Micromanagers thrive off of being involved early and often. Picture this: A new project is assigned to you, detailed, and downloaded. As you walk back to your desk to digest the new information and figure out what your next steps are — there’s your manager. Swooping in with advice or an immediate need to check in. If someone’s on you before you’ve even started work on a project, it usually means they’re micromanaging.
Process is great for organizations, and is one of the most important steps to scaling a business. At the same time, process can be a weapon when used incorrectly, as many managers unfortunately do. Micromanagers love process. And worse yet, they typically love process for the sake of process, which refers to processes that don't actually improve the efficiency of work getting done. They exist because they've always existed and no one has stopped to question it.
Many micromanagers will over-focus on relative minutiae — a grammar error or a tiny mistake within a document — instead of trying to resolve the big picture around what needs to be done.
Remember: typos aren't ideal, yes, but ultimately a lot of the stuff that companies care about internally is not stuff that customers will ultimately care about. Look at the big picture and the end game. Micromanagers usually look at the details they can immediately control.
Broadly and above all, realize that good leadership is about letting go. Research shows that people who believe they're constantly being micromanaged perform poorly overall in their job. So while you might think you're doing your team members a great service and teaching them “the right way,” in reality you're likely tanking the productivity of your entire team.
Admittedly it requires some self-awareness to see the difference, and admittedly not every person who becomes a manager has that ability. So take a step back and look at your team. Do they seem fearful of you or connected to you? Fear can be a powerful motivator, yes, but it doesn't work nearly as well in the professional realm.
Becoming a better manager is very hard, and it's a long road to get there. One way to avoid both being a micromanaging boss and being an absentee manager is to find more ways to build trust across your team, which is a mix of small gestures and conversations and bigger elements, like gradually increasing the responsibilities of different team members.
📕 Read our guide on how to build a culture of trust on your team in just a few minutes a day
The Coddling Of The American Mind authors Greg Lukianoff and Jonathan Haidt often reference this phrase:
“Prepare the child for the road, not the road for the child.”
They're talking about parenting, but it can apply to management too. Give your team the basic skills they need and knowledge they seek, and then sit back and see what happens. If they fail, it's fine. Come in, course correct, and then let them try again on their own. This is all part of professional development.
The road will always be littered with challenges, difficult clients, partnerships gone awry, and so much more. As a manager, you can't control for all of that reality. However, if you let your team try to succeed or fail without your constant intervention, you'll build trust and ultimately be seen as an effective manager, rather than a micromanaging boss.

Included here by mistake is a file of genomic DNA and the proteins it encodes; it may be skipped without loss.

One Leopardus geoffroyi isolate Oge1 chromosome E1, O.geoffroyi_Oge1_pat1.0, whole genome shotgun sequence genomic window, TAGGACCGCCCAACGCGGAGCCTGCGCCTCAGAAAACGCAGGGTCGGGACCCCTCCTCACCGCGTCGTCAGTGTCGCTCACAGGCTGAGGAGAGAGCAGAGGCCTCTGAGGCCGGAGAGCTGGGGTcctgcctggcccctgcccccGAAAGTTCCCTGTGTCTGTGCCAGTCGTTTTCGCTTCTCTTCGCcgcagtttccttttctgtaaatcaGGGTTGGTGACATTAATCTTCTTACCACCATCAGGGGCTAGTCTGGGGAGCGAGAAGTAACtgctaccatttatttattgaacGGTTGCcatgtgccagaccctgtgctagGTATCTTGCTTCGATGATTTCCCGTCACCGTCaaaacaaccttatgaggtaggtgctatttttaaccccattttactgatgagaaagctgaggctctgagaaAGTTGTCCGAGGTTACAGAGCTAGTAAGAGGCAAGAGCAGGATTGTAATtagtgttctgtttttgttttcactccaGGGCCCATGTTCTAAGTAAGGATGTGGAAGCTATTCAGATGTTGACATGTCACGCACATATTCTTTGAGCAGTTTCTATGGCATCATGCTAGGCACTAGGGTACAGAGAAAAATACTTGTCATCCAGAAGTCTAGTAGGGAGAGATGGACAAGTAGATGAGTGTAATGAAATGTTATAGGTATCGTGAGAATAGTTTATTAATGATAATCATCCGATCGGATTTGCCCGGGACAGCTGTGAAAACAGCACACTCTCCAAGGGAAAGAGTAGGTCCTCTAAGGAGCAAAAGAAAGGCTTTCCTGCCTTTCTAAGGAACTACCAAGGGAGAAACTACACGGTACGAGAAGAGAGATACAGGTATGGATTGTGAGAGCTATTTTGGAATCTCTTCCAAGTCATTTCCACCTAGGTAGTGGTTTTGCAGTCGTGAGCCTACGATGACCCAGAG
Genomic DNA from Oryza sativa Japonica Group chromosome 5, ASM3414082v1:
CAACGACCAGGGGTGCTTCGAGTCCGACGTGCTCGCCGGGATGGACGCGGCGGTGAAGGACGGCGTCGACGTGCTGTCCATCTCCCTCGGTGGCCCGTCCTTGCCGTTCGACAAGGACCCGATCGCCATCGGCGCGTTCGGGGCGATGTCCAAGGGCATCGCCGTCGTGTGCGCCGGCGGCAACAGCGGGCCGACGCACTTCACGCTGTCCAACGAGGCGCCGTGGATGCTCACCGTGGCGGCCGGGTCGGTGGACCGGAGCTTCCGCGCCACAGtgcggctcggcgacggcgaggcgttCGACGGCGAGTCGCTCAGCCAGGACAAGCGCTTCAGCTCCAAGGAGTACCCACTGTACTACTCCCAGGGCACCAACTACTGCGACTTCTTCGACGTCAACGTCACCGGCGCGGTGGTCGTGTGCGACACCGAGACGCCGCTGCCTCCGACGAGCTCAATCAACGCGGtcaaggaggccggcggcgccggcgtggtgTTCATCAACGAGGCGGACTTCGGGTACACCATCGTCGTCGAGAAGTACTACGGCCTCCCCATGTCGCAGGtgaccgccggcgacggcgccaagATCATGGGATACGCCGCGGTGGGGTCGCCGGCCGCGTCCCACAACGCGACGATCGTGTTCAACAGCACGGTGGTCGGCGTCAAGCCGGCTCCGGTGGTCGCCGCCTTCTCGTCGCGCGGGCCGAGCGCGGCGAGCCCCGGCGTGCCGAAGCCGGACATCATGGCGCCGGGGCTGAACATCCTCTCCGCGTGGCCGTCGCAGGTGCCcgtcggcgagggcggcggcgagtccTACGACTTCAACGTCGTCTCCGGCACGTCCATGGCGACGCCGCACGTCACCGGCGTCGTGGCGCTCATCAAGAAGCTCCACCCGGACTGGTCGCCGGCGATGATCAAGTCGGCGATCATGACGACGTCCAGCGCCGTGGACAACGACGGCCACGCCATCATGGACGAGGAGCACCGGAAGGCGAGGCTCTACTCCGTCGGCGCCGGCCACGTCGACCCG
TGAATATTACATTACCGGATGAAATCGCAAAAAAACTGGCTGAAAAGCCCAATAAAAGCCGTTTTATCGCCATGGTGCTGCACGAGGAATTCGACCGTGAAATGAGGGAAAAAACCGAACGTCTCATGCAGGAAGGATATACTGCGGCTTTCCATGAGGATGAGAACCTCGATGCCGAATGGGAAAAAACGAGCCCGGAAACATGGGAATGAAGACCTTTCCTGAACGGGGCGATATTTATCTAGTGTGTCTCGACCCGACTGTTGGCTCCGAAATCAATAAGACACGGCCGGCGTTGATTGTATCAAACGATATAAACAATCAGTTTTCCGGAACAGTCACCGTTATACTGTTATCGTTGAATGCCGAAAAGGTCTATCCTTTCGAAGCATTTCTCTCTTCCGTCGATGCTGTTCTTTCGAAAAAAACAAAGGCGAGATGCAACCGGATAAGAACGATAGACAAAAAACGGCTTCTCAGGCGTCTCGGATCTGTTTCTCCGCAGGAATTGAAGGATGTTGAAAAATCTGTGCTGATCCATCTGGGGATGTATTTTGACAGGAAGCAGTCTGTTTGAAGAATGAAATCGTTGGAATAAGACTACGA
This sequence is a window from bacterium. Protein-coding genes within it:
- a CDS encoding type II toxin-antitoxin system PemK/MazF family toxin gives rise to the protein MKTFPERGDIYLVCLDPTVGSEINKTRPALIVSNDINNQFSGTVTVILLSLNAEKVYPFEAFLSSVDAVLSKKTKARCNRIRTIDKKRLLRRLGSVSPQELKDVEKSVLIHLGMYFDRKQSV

This is a little bit tougher, but here are some strategies and ideas to help you work better together with your manager.
Ask your boss for a bit more autonomy. Remind them of projects you've successfully completed on your own. And, to ease them into this, try “How about I work on this project for a week? After that I'll offer a full debrief of where everything stands in the format you prefer on Thursday at 3PM.”
Veteran coworkers or teammates who’ve worked with or under your manager longer might know what words, ideas, and proposals resonate the most with your micromanaging boss.
“How best can I work with them? I know they want the best for our team and that they're a stickler for details, but I think this micromanaging is preventing me from being truly productive.”
This is a second-to-last resort because going above a manager can cause lots of issues with trust. But if the micromanagement never seems to stop, go talk to their boss and lay out exactly what is happening. Be honest: Have you messed up on projects? Do you need more guidance? What would an ideal week look like in terms of project check-ins for you?
This is the last resort, and we don't necessarily endorse it. However, there are some micromanaging bosses who are unlikely to change. That's the sad reality of the situation.
If you find yourself reporting to one of those bosses, nothing else seems to be working, and your stress levels are up while productivity is down, it might be time to begin a new job search and look elsewhere for a manager and team that will make you happy.
With work and teams, the ultimate goal is for everyone to be connected and productive, managers and employees alike. Everyone ought to be in sync (knowing what other people are doing) and the whole team should be in alignment (people understand where the true priorities lie, and there's a line of sight around multiple projects).
When a manager can look at a tool like Range and know where things stand instantly, there's less of a psychological pull to be a micromanager, and the behavioral tendencies of micromanaging bosses can most certainly be improved. When priorities and line of sight are clearer, and when the status of work is visible for all to see, making improvements to your team and management skills (or your working relationship with your manager) can more easily become a reality.